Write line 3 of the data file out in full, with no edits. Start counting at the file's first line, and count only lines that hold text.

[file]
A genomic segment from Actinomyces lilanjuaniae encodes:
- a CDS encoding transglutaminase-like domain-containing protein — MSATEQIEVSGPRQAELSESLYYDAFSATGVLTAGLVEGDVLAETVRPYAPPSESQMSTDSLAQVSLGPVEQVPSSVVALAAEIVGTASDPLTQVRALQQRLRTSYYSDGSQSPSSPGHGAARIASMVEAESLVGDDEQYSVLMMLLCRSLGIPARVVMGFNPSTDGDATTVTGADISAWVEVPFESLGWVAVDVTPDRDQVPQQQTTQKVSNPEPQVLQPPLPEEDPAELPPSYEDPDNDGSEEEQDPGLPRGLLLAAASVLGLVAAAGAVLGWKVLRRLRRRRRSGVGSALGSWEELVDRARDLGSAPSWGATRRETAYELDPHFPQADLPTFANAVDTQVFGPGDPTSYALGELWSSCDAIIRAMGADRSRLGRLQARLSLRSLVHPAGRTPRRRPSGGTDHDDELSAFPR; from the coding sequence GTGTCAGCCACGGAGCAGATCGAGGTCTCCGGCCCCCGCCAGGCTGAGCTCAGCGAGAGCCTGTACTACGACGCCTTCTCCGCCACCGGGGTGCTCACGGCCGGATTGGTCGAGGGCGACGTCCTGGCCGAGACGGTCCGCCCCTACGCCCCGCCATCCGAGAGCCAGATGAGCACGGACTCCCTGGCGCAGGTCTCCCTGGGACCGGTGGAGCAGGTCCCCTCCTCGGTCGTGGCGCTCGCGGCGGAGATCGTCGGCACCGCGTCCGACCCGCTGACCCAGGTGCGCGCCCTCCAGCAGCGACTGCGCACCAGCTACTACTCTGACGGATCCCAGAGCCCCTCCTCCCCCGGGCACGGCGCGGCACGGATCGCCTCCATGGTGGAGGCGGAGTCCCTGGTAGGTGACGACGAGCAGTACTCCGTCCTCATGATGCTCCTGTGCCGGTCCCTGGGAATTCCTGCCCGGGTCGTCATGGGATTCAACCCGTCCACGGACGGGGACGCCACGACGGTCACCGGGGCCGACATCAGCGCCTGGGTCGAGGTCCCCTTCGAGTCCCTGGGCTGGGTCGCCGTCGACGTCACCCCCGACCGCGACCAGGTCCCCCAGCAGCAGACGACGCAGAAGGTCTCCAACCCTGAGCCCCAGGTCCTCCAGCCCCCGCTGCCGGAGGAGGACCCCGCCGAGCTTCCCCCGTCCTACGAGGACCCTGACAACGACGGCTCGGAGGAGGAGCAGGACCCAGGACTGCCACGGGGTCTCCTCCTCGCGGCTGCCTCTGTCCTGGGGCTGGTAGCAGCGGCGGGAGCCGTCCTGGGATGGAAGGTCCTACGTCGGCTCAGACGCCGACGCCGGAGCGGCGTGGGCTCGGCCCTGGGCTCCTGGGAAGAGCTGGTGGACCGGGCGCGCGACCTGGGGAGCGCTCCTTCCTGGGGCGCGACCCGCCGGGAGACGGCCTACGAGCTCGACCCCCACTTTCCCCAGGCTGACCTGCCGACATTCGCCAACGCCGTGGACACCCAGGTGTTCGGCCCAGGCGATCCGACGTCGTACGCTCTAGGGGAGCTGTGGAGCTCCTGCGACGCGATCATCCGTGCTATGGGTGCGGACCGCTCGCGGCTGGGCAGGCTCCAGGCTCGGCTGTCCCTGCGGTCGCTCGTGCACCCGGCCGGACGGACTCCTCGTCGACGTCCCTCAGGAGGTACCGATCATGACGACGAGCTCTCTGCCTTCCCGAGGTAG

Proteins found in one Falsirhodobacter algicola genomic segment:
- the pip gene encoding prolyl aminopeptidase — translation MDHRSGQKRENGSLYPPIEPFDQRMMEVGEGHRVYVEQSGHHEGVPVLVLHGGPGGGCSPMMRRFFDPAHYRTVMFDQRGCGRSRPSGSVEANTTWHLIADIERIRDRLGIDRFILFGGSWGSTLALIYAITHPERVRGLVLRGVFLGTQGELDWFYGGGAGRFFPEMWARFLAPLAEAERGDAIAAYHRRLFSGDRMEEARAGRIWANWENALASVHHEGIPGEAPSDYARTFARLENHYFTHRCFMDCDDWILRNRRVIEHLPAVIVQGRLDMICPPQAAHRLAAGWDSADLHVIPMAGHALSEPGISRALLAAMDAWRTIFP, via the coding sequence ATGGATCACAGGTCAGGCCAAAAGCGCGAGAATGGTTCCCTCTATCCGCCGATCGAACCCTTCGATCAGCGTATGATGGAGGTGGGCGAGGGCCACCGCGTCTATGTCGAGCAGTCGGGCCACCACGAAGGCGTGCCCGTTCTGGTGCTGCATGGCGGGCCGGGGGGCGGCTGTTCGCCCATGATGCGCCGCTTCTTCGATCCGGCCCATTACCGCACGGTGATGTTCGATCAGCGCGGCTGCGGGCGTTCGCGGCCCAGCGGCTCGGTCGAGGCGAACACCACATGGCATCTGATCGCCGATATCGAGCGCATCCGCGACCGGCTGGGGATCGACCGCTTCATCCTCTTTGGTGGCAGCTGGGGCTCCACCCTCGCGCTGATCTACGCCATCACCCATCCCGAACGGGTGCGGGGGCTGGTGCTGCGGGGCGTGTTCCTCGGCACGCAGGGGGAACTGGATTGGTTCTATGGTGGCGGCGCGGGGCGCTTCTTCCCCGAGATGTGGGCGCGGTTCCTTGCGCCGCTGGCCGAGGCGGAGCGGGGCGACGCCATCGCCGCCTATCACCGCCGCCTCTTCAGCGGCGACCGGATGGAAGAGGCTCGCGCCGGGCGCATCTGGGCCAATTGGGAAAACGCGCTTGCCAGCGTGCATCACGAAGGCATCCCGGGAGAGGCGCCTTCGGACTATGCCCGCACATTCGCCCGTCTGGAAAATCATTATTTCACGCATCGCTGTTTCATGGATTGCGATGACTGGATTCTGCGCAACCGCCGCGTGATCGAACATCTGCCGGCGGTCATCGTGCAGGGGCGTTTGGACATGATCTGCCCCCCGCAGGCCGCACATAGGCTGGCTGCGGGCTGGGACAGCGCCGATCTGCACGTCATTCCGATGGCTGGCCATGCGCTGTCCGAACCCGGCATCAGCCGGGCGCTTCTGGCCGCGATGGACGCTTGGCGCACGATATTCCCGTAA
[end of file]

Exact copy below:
Proteins found in one Falsirhodobacter algicola genomic segment: